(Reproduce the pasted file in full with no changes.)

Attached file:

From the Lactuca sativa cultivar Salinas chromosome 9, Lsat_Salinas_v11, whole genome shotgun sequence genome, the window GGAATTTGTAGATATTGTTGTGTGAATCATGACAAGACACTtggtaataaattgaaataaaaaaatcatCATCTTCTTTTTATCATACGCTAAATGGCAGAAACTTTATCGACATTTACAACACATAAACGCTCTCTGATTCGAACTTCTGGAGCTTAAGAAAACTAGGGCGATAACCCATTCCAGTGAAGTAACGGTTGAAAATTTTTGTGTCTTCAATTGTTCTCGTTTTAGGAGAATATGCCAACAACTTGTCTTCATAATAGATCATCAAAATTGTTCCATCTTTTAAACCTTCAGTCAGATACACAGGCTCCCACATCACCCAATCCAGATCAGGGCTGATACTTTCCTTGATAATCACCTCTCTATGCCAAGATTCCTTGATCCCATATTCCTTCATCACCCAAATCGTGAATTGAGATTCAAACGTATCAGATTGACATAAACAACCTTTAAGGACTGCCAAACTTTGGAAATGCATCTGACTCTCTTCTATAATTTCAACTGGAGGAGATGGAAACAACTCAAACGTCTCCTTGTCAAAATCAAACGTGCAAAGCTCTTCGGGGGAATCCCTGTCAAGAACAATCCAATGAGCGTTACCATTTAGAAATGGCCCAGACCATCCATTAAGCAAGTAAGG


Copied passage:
From the Lactuca sativa cultivar Salinas chromosome 9, Lsat_Salinas_v11, whole genome shotgun sequence genome, the window GGAATTTGTAGATATTGTTGTGTGAATCATGACAAGACACTtggtaataaattgaaataaaaaaatcatCATCTTCTTTTTATCATACGCTAAATGGCAGAAACTTTATCGACATTTACAACACATAAACGCTCTCTGATTCGAACTTCTGGAGCTTAAGAAAACTAGGGCGATAACCCATTCCAGTGAAGTAACGGTTGAAAATTTTTGTGTCTTCAATTGTTCTCGTTTTAGGAGAATATGCCAACAACTTGTCTTCATAATAGATCATCAAAATTGTTCCATCTTTTAAACCTTCAGTCAGATACACAGGCTCCCACATCACCCAATCCAGATCAGGGCTGATACTTTCCTTGATAATCACCTCTCTATGCCAAGATTCCTTGATCCCATATTCCTTCATCACCCAAATCGTGAATTGAGATTCAAACGTATCAGATTGACATAAACAACCTTTAAGGACTGCCAAACTTTGGAAATGCATCTGACTCTCTTCTATAATTTCAACTGGAGGAGATGGAAACAACTCAAACGTCTCCTTGTCAAAATCAAACGTGCAAAGCTCTTCGGGGGAATCCCTGTCAAGAACAATCCAATGAGCGTTACCATTTAGAAATGGCCCAGACCATCCATTAAGCAAGTAAGG